Colonial Pasts Are Confronted in Lisa Reihana’s Moving Wallpaper

“I’m engaging with both sides of my heritage.” In her epic portrayal of Captain Cook’s Pacific voyages the artist reimagines the traditional colonial narrative, and takes a sensitive look at both the natives and the new arrivals.

In what can only really be termed an epic moving wallpaper, Lisa Reihana’s In Pursuit of Venus [Infected] is such a grand work of art that it warrants several repeat viewings. The first time I encountered this mesmeric piece, which chronicles Captain Cook’s arrival on New Zealand and Pacific Island shores, was at the nation’s pavilion at the 2016 Venice Biennale, where the proximity to water heightened the allusions to sea voyaging. Unfortunately, a tour around that epic art show allows little time for intense contemplation, so it is no wonder that so many people have now flocked to the Royal Academy’s survey exhibition Oceania, with the sole intent of experiencing Reihana’s film.

For the artist, this new environment is extremely valuable, and holds personal resonance: “The greater Oceanic context is really interesting, because its 250 years since Captain Cook departed on his voyage, and different aspects become important to different people. Venice is of course a very nationalistic set up, especially the Arsenale, which is built on the age of empire. But here, I’m engaging with both sides of my heritage, as a person of Maori ancestry but also with a mother who is English and Welsh.”

In Pursuit of Venus [Infected], 2015-17 (detail). Courtesy of the artist and ArtProjects
The work, which runs at just under an hour, was originally inspired by Les Sauvages de la Mer Pacifique, a scenic wallpaper conceived by painter and artist Jean-Gabriel Charvet. It depicted an exoticized view of native communities across the Pacific and was considered to be an aesthetic and technical marvel.

“I had to develop a new filmic language, there are no cuts, no editing, which is one of the reasons that I think people want to continue looking”

In Reihana’s contemporary version, she wanted to invoke the same sense of marvel. Her aesthetic language (which combined static illustration with IRL filming) is informed by Charvet’s prints, but in her interpretation the entire world becomes a living, breathing entity through a complex choreograph of moving elements, which offer glimpses into the stories and experiences of indigenous people and voyagers alike, building a vibrant tapestry that evokes a sense of wonder and intrigue on both sides.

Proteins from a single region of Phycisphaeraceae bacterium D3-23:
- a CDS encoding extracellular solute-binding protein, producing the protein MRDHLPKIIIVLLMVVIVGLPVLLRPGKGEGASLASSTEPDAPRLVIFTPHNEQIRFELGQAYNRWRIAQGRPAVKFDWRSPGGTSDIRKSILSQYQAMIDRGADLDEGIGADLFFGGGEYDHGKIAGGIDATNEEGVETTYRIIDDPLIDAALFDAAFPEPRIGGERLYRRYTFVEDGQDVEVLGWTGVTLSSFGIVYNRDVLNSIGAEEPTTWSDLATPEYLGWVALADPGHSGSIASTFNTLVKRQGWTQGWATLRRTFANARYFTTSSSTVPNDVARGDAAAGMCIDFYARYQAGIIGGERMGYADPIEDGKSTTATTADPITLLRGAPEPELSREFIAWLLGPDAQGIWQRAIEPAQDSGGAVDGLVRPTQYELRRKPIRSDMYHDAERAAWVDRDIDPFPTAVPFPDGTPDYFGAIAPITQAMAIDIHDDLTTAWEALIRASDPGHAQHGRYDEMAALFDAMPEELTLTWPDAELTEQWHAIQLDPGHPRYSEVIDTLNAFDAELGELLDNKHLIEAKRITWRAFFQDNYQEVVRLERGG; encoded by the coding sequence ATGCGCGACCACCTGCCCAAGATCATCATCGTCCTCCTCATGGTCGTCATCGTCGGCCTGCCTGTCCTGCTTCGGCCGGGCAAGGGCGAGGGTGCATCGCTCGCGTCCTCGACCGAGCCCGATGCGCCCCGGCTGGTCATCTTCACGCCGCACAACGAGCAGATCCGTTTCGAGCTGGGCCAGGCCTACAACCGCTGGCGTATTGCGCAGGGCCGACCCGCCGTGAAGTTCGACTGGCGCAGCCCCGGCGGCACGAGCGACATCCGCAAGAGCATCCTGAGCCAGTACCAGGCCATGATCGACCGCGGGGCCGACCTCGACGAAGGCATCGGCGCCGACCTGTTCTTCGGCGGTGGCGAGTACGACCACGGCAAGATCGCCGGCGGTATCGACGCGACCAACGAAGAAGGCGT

“I had to develop a new filmic language,” explains Reihana. “There are no cuts, no editing, which is one of the reasons that I think people want to continue looking. I never wanted to cut that line—that history.” This sense of a cyclical narrative is actually more embedded than you might think, because the film comprises two versions presented back to back, with the character of Captain Cook played by both a man and a woman. “I wanted to play with gender, specifically because a lot of Pacific people first considered Captain Cook as something like a god, because of the craft he arrived on. Also, he appeared gender non-specific, because he wore britches they couldn’t see his genitals, and women could be leaders in the indigenous community anyway.”

Lisa Reihana , In Pursuit of Venus [infected], 2015-17 (detail) © Image courtesy of the artist and ARTPROJECTS
In Pursuit of Venus [Infected], 2015-17 (detail). Courtesy of the artist and ArtProjects
By queering this history, Reihana offers new ways of addressing a narrative focused on hostile binaries and presents her subjects not as ignorant oppressor and subjugated native, but as a nuanced collective. The crescendos of her soundtrack, which includes hypnotic indigenous songs and the barking commands of British officers, adds to the reciprocal sense of wonder and exchange that her actors convey, before eventually descending into the anticipated violence.

An officer fastidiously records the colours of a fish, while Cook attempts to ingratiate himself with local chiefs and encourages his crew to do the same with ample amounts of rum. Likewise, an indigenous woman attempts to explain the significance of sacred objects, while an elder administers medicine to a sickly crew member.

There is also an incredible sensuality within this work, which explores a mutual attraction between both parties, informed by the accounts Reihana uncovered in her exhaustive research. “Reading things on the page is different, but when you give something to an actor, and they absorb it into their body and show it back to you, you understand things so differently. It’s not an academic process, it’s actually very emotional. It’s all about how these individuals were simply trying to understand what the hell was going on.”


Until 10 December at the Royal Academy, London